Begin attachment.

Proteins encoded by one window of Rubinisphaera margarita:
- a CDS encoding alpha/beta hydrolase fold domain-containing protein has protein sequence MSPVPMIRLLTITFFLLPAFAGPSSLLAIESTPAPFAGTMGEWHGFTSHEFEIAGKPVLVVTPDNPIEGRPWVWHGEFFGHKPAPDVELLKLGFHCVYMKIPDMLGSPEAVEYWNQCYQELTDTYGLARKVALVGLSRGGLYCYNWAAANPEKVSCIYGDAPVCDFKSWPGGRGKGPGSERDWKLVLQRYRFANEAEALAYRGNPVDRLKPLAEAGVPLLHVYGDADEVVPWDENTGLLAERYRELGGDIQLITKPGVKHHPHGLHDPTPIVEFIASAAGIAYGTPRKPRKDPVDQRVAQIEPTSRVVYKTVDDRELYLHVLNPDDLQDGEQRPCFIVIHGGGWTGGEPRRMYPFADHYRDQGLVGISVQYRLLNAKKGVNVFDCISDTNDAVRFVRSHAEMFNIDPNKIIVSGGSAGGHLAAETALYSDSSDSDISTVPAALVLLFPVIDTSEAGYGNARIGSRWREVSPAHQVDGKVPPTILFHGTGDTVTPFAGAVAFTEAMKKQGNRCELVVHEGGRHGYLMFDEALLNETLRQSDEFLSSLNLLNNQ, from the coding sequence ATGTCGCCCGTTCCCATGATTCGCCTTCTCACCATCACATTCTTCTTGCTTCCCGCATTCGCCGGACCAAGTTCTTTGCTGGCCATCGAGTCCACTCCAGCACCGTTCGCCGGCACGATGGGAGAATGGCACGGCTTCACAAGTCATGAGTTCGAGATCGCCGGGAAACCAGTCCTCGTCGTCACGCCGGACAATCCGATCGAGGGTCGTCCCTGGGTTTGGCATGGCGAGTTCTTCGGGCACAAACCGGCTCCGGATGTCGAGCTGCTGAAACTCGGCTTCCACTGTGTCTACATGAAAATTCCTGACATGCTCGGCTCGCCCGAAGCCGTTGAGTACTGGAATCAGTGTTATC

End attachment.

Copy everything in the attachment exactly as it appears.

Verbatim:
Proteins encoded by one window of Rubinisphaera margarita:
- a CDS encoding alpha/beta hydrolase fold domain-containing protein has protein sequence MSPVPMIRLLTITFFLLPAFAGPSSLLAIESTPAPFAGTMGEWHGFTSHEFEIAGKPVLVVTPDNPIEGRPWVWHGEFFGHKPAPDVELLKLGFHCVYMKIPDMLGSPEAVEYWNQCYQELTDTYGLARKVALVGLSRGGLYCYNWAAANPEKVSCIYGDAPVCDFKSWPGGRGKGPGSERDWKLVLQRYRFANEAEALAYRGNPVDRLKPLAEAGVPLLHVYGDADEVVPWDENTGLLAERYRELGGDIQLITKPGVKHHPHGLHDPTPIVEFIASAAGIAYGTPRKPRKDPVDQRVAQIEPTSRVVYKTVDDRELYLHVLNPDDLQDGEQRPCFIVIHGGGWTGGEPRRMYPFADHYRDQGLVGISVQYRLLNAKKGVNVFDCISDTNDAVRFVRSHAEMFNIDPNKIIVSGGSAGGHLAAETALYSDSSDSDISTVPAALVLLFPVIDTSEAGYGNARIGSRWREVSPAHQVDGKVPPTILFHGTGDTVTPFAGAVAFTEAMKKQGNRCELVVHEGGRHGYLMFDEALLNETLRQSDEFLSSLNLLNNQ, from the coding sequence ATGTCGCCCGTTCCCATGATTCGCCTTCTCACCATCACATTCTTCTTGCTTCCCGCATTCGCCGGACCAAGTTCTTTGCTGGCCATCGAGTCCACTCCAGCACCGTTCGCCGGCACGATGGGAGAATGGCACGGCTTCACAAGTCATGAGTTCGAGATCGCCGGGAAACCAGTCCTCGTCGTCACGCCGGACAATCCGATCGAGGGTCGTCCCTGGGTTTGGCATGGCGAGTTCTTCGGGCACAAACCGGCTCCGGATGTCGAGCTGCTGAAACTCGGCTTCCACTGTGTCTACATGAAAATTCCTGACATGCTCGGCTCGCCCGAAGCCGTTGAGTACTGGAATCAGTGTTATC